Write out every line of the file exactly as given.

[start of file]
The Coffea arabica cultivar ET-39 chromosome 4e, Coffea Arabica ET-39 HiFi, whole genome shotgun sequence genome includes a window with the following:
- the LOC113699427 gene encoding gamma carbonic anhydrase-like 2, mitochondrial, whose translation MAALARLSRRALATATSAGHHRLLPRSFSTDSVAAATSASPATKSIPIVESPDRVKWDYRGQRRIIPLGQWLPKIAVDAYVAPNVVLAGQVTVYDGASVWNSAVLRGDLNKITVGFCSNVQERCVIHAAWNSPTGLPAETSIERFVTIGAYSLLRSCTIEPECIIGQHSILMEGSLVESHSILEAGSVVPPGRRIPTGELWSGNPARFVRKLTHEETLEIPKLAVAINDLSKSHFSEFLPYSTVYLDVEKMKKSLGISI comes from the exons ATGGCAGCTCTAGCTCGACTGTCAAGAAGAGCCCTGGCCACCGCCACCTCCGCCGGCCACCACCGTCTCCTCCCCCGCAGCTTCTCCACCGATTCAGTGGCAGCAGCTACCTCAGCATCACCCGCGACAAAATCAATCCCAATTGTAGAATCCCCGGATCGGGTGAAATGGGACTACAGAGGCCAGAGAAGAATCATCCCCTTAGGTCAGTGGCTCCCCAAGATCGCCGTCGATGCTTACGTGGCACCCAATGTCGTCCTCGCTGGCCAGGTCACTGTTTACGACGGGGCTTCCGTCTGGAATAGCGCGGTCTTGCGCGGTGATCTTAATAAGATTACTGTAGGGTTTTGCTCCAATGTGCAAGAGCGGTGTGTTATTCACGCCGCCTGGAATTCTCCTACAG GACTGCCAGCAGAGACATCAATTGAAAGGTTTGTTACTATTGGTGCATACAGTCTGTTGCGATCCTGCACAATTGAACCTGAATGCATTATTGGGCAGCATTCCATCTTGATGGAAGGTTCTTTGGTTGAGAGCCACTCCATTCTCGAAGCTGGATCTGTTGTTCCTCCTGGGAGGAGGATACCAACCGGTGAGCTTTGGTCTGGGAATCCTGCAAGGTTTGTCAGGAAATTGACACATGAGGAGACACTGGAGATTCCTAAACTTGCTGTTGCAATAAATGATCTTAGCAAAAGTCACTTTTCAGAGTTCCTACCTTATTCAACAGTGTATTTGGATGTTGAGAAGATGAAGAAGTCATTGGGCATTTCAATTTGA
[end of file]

The Coffea arabica cultivar ET-39 chromosome 4e, Coffea Arabica ET-39 HiFi, whole genome shotgun sequence genome includes a window with the following:
- the LOC113699427 gene encoding gamma carbonic anhydrase-like 2, mitochondrial, whose translation MAALARLSRRALATATSAGHHRLLPRSFSTDSVAAATSASPATKSIPIVESPDRVKWDYRGQRRIIPLGQWLPKIAVDAYVAPNVVLAGQVTVYDGASVWNSAVLRGDLNKITVGFCSNVQERCVIHAAWNSPTGLPAETSIERFVTIGAYSLLRSCTIEPECIIGQHSILMEGSLVESHSILEAGSVVPPGRRIPTGELWSGNPARFVRKLTHEETLEIPKLAVAINDLSKSHFSEFLPYSTVYLDVEKMKKSLGISI comes from the exons ATGGCAGCTCTAGCTCGACTGTCAAGAAGAGCCCTGGCCACCGCCACCTCCGCCGGCCACCACCGTCTCCTCCCCCGCAGCTTCTCCACCGATTCAGTGGCAGCAGCTACCTCAGCATCACCCGCGACAAAATCAATCCCAATTGTAGAATCCCCGGATCGGGTGAAATGGGACTACAGAGGCCAGAGAAGAATCATCCCCTTAGGTCAGTGGCTCCCCAAGATCGCCGTCGATGCTTACGTGGCACCCAATGTCGTCCTCGCTGGCCAGGTCACTGTTTACGACGGGGCTTCCGTCTGGAATAGCGCGGTCTTGCGCGGTGATCTTAATAAGATTACTGTAGGGTTTTGCTCCAATGTGCAAGAGCGGTGTGTTATTCACGCCGCCTGGAATTCTCCTACAG GACTGCCAGCAGAGACATCAATTGAAAGGTTTGTTACTATTGGTGCATACAGTCTGTTGCGATCCTGCACAATTGAACCTGAATGCATTATTGGGCAGCATTCCATCTTGATGGAAGGTTCTTTGGTTGAGAGCCACTCCATTCTCGAAGCTGGATCTGTTGTTCCTCCTGGGAGGAGGATACCAACCGGTGAGCTTTGGTCTGGGAATCCTGCAAGGTTTGTCAGGAAATTGACACATGAGGAGACACTGGAGATTCCTAAACTTGCTGTTGCAATAAATGATCTTAGCAAAAGTCACTTTTCAGAGTTCCTACCTTATTCAACAGTGTATTTGGATGTTGAGAAGATGAAGAAGTCATTGGGCATTTCAATTTGA